Early Modern fun for Father’s Day!
Publisher: Oxford University Press
This path-breaking study explores the diverse and varied meanings of manhood in early modern England and their complex, and often contested, relationship with patriarchal principles. Using social, political and medical commentary, alongside evidence of social practice derived from court records, Dr Shepard argues that patriarchal ideology contained numerous contradictions, and that, while males were its primary beneficiaries, it was undermined and opposed by men as well as women.
Publisher: Yale University Press
Domesticity is generally treated as an aspect of women’s history. In this fascinating study of the nineteenth-century middle class, John Tosh shows how profoundly men’s lives were conditioned by the Victorian ideal and how they negotiated its many contradictions. Tosh begins by looking at the experience of boyhood, married life, sex, and fatherhood in the early decades of the nineteenth century—illustrated by case studies representing a variety of backgrounds—and then contrasts this with the lives of the late Victorian generation. He finds that the first group of men placed a new value on the home as a reaction to the disorienting experience of urbanization and as a response to the teachings of Evangelical Christianity. Domesticity still proved problematic in practice, however, because most men were likely to be absent from home for most of the day, and the role of father began to acquire its modern indeterminacy. By the 1870s, men were becoming less enchanted with the pleasures of home. Once the rights of wives were extended by law and society, marriage seemed less attractive, and the bachelor world of clubland flourished as never before. The Victorians declared that to be fully human and fully masculine, men must be active participants in domestic life. In exposing the contradictions in this ideal, they defined the climate for gender politics in the next century.
Manliness and Masculinities presents an innovative series of studies in the cultural and social history of nineteenth-century Britain. The book documents the rapid emergence of a new and increasingly important field, and takes forward the definition of this new field. John Tosh addresses the big issues of theory and periodisation, exploring the relationship between masculinity and patriarchy, and between men¿s public role and their emotional and domestic lives. These insights inform his sensitive treatment of the history of the Victorian family. In the final section of the book John Tosh re-examines some of the major themes of British imperial history, arguing that the empire needs to be seen as a specifically male enterprise answering to masculine aspirations and insecurities.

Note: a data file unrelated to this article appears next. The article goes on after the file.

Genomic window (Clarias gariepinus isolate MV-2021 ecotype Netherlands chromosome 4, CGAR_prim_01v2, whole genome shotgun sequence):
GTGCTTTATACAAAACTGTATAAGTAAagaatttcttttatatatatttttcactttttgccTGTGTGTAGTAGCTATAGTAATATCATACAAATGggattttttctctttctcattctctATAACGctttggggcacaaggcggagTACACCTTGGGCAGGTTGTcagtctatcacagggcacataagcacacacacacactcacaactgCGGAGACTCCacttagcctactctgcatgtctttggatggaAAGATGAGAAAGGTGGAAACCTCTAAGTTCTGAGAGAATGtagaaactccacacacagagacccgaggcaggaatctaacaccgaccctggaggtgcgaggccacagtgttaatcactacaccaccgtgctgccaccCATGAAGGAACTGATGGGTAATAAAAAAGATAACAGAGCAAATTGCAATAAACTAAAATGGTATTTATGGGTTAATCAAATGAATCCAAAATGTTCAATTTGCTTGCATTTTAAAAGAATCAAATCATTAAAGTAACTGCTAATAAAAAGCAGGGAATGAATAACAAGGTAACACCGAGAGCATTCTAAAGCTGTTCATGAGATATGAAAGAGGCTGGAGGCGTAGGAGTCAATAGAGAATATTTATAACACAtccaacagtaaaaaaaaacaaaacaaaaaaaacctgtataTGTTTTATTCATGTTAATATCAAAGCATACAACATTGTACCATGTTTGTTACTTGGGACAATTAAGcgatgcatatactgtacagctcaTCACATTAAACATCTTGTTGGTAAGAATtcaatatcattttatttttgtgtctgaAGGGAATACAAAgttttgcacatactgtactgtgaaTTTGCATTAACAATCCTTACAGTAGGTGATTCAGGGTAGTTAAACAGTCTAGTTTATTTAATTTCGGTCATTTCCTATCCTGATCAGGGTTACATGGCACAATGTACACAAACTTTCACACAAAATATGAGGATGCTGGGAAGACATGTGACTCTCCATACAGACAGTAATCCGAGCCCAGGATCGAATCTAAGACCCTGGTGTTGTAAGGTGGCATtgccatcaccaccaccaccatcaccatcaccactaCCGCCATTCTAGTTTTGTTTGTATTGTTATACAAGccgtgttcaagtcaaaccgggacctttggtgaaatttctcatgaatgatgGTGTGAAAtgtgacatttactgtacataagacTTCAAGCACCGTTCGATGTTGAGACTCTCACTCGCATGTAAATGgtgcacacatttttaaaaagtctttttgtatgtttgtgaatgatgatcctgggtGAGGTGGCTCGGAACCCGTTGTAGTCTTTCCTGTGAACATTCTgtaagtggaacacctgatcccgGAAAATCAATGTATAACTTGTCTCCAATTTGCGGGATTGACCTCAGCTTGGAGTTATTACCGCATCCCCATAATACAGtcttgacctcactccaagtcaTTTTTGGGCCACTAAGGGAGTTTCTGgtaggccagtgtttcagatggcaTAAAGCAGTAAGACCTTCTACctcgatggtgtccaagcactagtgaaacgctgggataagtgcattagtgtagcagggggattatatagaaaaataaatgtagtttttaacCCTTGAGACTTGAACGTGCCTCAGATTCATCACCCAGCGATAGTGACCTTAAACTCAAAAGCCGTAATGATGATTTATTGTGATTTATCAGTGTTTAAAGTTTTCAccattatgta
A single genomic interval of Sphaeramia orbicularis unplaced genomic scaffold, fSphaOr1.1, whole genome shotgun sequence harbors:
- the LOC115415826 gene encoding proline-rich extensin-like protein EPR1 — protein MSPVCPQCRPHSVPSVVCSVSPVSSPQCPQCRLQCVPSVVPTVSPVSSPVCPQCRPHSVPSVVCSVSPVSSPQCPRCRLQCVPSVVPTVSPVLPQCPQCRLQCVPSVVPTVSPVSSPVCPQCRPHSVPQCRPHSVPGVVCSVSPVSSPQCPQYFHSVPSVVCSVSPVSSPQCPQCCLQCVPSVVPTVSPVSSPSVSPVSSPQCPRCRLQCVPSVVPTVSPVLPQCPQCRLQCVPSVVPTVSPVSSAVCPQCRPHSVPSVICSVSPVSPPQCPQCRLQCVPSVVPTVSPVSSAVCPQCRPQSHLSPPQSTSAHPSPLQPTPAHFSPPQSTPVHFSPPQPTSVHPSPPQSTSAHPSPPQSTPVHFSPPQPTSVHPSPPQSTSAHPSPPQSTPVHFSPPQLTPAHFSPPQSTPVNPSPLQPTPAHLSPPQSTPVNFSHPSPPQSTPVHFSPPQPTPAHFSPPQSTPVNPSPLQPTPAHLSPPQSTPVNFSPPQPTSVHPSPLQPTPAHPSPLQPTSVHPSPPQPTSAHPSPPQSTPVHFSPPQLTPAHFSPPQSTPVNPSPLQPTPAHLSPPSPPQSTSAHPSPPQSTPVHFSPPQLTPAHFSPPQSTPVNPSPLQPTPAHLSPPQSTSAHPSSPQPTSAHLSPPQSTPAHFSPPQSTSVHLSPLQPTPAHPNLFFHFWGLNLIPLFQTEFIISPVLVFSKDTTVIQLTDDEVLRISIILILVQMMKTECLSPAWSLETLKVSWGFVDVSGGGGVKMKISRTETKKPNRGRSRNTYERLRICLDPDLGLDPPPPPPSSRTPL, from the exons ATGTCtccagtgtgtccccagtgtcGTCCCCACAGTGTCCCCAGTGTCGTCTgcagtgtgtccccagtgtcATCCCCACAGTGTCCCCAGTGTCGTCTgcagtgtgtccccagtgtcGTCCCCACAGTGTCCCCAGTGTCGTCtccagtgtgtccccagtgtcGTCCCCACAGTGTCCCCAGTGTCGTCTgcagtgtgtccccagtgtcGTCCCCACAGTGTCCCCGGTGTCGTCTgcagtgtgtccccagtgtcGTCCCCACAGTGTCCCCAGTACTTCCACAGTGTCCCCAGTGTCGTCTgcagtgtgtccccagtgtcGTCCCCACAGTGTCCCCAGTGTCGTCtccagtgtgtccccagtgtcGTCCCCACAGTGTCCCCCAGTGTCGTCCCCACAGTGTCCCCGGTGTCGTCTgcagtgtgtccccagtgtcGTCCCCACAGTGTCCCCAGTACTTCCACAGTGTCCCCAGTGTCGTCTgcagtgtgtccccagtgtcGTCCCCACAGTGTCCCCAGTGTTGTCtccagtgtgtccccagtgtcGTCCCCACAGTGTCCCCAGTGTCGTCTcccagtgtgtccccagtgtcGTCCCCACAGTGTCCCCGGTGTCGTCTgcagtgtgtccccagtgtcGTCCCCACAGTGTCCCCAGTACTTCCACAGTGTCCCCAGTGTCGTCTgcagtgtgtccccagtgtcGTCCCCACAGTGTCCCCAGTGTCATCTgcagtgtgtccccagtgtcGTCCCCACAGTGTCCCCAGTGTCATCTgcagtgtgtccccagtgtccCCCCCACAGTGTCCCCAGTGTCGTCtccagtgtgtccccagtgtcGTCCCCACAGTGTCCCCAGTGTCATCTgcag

The history of masculinity does not deal with a neglected group. It potentially modifies our view of every field of history in which men are the principal subject-matter ¿ most of written history. History is still predominantly about men, and this book shows what a difference it makes to our understanding of history to put their masculinity under scrutiny.
Low, Jennifer A.
Publisher: Palgrave Macmillan
As cultural practice, the early modern duel both indicated and shaped the gender assumptions of wealthy young men; it served, in fact, as a nexus for different, often competing, notions of masculinity. As Jennifer Low illustrates by examining the aggression inherent in single combat, masculinity could be understood in spatial terms, social terms, or developmental terms. Low considers each category, developing a corrective to recent analyses of gender in early modern culture by scrutinizing the relationship between social rank and the understanding of masculinity. Reading a variety of documents, including fencing manuals and anti-dueling tracts as well as plays by Shakespeare, Jonson, Middleton, and other dramatists, she demonstrates the interaction between the duel as practice, as stage-device, and as locus of early modern cultural debate.
Wiener, Martin J.
Publisher: Cambridge University Press
This book examines the treatment of violence by men against women in nineteenth-century England. Criminal law came to punish violence more systematically and severely during Victoria’s reign because it was promoting a new, more pacific ideal of manliness. Yet, this apparently progressive legal development triggered strong resistance, not only from violent men but others who engaged in arguments about democracy, humanitarianism and patriarchy to establish sympathy with “men of blood.”
A masterwork. Weiner traces the intricate process by which English manliness shifted from brutal and bloody viciousness to restraint and self-mastery. Deeply grounded in murder trials, he finds the social, political, and cultural threads to this broad cultural shift…Bringing in the latest scholarship from several disciplines, the reader feels to be in the reassuring hands of a wise and compassionate master. Martin Weiner’s book will stand as a stunning achievement for years to come